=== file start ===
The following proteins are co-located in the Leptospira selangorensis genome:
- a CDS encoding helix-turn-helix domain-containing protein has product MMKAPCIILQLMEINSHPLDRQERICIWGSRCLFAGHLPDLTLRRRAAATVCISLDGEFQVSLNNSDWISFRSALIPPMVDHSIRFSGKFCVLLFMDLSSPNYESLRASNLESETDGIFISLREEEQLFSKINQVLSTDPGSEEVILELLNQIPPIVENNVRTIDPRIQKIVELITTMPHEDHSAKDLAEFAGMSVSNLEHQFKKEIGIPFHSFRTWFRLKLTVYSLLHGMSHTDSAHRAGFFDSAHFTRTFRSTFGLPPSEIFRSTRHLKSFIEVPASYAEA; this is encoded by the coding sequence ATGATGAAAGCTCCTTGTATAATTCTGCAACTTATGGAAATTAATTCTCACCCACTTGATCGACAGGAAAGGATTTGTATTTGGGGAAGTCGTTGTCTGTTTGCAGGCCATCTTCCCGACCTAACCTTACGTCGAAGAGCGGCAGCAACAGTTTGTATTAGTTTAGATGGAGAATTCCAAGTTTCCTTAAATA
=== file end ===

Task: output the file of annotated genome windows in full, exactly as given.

The following proteins are co-located in the Leptospira selangorensis genome:
- a CDS encoding helix-turn-helix domain-containing protein has product MMKAPCIILQLMEINSHPLDRQERICIWGSRCLFAGHLPDLTLRRRAAATVCISLDGEFQVSLNNSDWISFRSALIPPMVDHSIRFSGKFCVLLFMDLSSPNYESLRASNLESETDGIFISLREEEQLFSKINQVLSTDPGSEEVILELLNQIPPIVENNVRTIDPRIQKIVELITTMPHEDHSAKDLAEFAGMSVSNLEHQFKKEIGIPFHSFRTWFRLKLTVYSLLHGMSHTDSAHRAGFFDSAHFTRTFRSTFGLPPSEIFRSTRHLKSFIEVPASYAEA; this is encoded by the coding sequence ATGATGAAAGCTCCTTGTATAATTCTGCAACTTATGGAAATTAATTCTCACCCACTTGATCGACAGGAAAGGATTTGTATTTGGGGAAGTCGTTGTCTGTTTGCAGGCCATCTTCCCGACCTAACCTTACGTCGAAGAGCGGCAGCAACAGTTTGTATTAGTTTAGATGGAGAATTCCAAGTTTCCTTAAATA